Shame shuts down the growth and learning centres in our brains.
This is something that parents, teachers, instructors, and trainers must know. We use shame mixed with all kinds of insults…You are not good enough…You can never learn this…You spend too much time on the net…You are wasting away your life…Your room is a mess.
The reason behind these reprimands is that maybe these will motivate the learner to work harder and show some improvement.
Not just with the others, we often use shame on our own selves. Are there things in your past that you feel you should have done differently? How many of us feel that we are not living our lives as perfectly as we planned them?

Brain scans have shown that the feeling of shame releases hormones that can shut down the learning centres in our brains. Our minds go numb and blank. We are more likely to give up rather than focus our attention on the task in front of us.
Shame never works.
So, what works?
Kindness works. Kindness floods the brain with dopamine which can turn on those learning centres again helping the learners to show better results.
We also need to be kind to ourselves. Only kindness to our own selves can give us the courage to look back at things in our past that we are not very proud of. Also, with kindness, we can accept our present as the best versions of ourselves.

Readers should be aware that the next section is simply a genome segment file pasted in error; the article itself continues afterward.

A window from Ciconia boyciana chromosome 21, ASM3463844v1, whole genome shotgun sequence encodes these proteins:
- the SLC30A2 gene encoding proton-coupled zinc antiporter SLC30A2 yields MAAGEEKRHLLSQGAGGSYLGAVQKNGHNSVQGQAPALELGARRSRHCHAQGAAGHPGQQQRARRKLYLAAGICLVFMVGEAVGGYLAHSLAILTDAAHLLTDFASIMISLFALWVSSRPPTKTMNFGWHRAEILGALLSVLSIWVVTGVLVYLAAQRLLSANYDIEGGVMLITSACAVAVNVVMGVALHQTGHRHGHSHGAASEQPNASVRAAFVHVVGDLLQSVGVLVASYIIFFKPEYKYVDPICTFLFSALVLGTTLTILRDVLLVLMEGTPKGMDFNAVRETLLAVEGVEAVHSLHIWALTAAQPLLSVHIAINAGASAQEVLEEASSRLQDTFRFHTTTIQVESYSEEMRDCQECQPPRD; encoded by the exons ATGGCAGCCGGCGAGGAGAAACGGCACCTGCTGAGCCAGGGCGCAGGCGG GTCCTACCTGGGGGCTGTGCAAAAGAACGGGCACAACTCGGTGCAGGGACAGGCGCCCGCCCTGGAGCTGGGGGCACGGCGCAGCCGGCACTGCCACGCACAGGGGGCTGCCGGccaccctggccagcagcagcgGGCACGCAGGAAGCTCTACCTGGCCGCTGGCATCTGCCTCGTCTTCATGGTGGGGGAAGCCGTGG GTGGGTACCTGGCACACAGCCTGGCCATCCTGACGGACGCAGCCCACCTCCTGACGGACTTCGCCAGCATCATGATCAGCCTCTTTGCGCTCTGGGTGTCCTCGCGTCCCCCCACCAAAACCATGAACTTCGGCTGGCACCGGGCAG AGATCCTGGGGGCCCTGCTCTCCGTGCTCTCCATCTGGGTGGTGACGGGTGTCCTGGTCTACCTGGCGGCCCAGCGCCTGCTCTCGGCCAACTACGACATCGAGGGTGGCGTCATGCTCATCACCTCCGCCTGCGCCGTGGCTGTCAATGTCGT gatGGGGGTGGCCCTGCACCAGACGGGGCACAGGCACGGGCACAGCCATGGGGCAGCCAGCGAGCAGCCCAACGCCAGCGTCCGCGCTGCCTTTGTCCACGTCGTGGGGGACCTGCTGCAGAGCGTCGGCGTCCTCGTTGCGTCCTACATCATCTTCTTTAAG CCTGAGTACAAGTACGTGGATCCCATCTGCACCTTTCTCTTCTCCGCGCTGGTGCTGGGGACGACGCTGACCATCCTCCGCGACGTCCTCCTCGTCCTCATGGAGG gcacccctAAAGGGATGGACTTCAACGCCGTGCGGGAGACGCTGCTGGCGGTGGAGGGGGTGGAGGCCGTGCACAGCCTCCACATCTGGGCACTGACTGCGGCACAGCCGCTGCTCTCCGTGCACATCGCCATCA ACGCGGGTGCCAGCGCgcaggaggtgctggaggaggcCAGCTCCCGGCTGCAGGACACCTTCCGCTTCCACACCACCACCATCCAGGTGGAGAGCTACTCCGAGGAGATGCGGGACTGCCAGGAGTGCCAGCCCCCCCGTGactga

So when parents and teachers try to make children feel ashamed for their under-achievements, it is just for their own satisfaction. It serves to release their own anger and disappointment. It does absolutely nothing for the receiver.

Try giving kind attention to see the positive changes.


47 thoughts on “Shame Vs Kindness

  1. Yes we must know how each kid responds to different methods. Some react better to criticism when others shut down to criticism. Others respond better to praise. Everyone is different

    Liked by 3 people

  2. Thankfully, I don’the remember any of my teachers attempting to snuff oUT my fire. They did think I talked to much, aND one was a bit taken aback by my clowning. Even though I myself have had to reign in both of these over the years, I have found that with a little polish, both are part of what makes my talent working with (raising their quality of life) people living with dementia so successful. Glad I still don’t allow knit-picking to affect my glow.

    Liked by 3 people

    1. As a kid, your cuteness gladdened your parents’ heart and now as a grown up you are bringing joy and relief to so many people. Congratulations! Life can be so meaningful when one can help others, specially those who desperately need it.

      Liked by 1 person

  3. Wow i totally agree. Kindness has to replace shame. Shame does nothing for anyone. It aggravates both parties and nothing positive comes out of it. I like the informational part of your post. Very enlightening. 😍

    Liked by 3 people

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